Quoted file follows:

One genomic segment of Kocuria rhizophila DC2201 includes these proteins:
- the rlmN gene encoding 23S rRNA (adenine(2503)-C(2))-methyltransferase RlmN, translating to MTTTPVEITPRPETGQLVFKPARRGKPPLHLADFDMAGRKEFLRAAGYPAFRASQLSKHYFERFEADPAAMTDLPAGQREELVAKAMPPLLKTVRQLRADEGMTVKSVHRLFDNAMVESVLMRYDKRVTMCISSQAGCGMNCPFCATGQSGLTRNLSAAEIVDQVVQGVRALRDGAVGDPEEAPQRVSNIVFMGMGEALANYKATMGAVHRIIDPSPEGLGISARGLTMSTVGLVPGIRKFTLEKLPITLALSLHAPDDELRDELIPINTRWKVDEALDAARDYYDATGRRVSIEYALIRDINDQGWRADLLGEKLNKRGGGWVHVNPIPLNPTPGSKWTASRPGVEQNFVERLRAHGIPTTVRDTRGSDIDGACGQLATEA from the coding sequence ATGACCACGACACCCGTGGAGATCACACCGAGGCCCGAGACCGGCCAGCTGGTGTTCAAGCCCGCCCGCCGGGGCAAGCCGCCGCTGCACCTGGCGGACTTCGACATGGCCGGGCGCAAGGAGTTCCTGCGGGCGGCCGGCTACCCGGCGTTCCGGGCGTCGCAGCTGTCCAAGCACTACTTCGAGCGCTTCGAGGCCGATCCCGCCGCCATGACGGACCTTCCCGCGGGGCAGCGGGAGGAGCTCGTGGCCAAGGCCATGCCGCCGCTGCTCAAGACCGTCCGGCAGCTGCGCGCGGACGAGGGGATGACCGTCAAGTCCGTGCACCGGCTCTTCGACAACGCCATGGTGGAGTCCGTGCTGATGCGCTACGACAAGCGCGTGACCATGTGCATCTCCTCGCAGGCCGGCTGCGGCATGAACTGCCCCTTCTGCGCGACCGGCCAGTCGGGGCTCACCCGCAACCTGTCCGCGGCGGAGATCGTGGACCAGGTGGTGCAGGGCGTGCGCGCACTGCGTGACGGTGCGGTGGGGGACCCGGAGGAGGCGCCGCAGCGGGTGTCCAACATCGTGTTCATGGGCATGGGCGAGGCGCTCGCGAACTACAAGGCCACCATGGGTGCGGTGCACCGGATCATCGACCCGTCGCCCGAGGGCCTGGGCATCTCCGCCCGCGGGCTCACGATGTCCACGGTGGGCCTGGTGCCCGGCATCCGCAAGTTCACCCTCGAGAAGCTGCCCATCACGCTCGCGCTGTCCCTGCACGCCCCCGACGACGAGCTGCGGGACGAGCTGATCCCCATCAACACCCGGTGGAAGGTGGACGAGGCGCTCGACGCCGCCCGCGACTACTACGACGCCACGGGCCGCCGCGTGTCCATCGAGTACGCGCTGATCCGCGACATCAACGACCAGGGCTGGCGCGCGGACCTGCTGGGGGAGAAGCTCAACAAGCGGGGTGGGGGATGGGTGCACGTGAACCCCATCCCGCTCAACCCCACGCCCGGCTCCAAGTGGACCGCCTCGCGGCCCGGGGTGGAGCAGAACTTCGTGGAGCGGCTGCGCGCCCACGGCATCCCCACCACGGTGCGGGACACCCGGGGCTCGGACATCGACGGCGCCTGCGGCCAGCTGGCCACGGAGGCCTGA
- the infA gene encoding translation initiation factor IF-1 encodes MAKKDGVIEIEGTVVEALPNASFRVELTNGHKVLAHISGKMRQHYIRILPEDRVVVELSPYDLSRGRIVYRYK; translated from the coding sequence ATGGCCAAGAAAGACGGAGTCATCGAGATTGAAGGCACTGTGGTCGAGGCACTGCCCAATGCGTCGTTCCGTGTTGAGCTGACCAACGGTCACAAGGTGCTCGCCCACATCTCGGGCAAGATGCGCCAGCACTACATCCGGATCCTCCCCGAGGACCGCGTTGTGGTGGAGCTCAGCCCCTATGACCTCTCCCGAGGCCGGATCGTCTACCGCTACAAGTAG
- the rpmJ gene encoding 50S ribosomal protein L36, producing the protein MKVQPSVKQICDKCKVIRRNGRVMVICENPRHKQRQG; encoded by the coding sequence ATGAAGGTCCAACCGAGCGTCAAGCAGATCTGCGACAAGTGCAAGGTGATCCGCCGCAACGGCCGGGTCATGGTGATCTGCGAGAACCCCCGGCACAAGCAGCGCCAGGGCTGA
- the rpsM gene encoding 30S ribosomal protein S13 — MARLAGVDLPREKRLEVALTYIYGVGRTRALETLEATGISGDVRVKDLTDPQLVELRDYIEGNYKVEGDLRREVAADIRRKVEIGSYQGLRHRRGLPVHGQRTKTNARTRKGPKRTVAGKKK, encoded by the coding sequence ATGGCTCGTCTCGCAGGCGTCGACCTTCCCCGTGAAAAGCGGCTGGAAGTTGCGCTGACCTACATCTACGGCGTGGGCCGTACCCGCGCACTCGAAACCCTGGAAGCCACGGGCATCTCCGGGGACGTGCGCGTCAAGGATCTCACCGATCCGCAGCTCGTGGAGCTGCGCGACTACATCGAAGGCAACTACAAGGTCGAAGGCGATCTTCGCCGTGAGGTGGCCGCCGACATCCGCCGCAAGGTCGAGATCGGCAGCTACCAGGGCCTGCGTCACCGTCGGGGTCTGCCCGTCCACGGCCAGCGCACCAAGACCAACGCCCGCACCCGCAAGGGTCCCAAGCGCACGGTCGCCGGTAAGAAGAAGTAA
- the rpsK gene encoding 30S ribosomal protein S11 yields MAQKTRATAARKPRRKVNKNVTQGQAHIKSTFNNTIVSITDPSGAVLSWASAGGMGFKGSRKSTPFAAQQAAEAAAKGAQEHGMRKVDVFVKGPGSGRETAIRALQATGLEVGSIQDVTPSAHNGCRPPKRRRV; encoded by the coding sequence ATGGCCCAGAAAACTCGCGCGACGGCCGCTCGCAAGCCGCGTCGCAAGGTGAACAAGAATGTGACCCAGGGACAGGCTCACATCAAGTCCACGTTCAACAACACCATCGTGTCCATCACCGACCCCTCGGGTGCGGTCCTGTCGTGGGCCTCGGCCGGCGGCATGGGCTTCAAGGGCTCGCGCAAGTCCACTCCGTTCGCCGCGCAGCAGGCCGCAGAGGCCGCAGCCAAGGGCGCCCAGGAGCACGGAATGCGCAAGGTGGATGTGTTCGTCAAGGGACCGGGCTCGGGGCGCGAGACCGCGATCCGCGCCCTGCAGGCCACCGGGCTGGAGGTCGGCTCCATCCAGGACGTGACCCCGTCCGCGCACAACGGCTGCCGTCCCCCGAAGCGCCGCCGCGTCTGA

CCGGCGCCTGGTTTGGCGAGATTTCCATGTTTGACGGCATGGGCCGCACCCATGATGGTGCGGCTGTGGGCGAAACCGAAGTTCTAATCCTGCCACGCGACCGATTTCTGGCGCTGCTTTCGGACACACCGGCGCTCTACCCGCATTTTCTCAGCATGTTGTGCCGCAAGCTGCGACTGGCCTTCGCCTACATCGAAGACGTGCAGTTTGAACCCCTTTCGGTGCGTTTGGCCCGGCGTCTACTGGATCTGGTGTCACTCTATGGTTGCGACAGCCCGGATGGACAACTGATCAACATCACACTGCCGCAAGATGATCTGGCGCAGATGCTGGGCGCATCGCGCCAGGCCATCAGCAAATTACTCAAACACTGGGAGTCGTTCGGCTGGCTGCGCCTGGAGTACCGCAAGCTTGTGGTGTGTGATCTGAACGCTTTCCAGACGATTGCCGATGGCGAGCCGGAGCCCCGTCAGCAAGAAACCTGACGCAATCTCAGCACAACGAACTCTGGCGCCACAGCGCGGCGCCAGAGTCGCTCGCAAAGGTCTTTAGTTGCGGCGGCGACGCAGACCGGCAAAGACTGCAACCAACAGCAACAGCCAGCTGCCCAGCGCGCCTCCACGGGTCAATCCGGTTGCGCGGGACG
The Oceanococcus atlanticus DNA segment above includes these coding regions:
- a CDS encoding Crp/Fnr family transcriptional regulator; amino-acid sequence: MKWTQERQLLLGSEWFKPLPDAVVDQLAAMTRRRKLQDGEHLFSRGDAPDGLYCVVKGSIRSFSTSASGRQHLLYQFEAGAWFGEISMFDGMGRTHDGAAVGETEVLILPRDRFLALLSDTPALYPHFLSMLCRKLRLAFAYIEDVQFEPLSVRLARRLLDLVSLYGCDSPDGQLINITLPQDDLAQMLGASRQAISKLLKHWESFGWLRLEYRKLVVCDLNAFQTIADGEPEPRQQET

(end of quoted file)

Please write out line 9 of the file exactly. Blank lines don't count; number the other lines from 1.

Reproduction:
- a CDS encoding Crp/Fnr family transcriptional regulator; amino-acid sequence: MKWTQERQLLLGSEWFKPLPDAVVDQLAAMTRRRKLQDGEHLFSRGDAPDGLYCVVKGSIRSFSTSASGRQHLLYQFEAGAWFGEISMFDGMGRTHDGAAVGETEVLILPRDRFLALLSDTPALYPHFLSMLCRKLRLAFAYIEDVQFEPLSVRLARRLLDLVSLYGCDSPDGQLINITLPQDDLAQMLGASRQAISKLLKHWESFGWLRLEYRKLVVCDLNAFQTIADGEPEPRQQET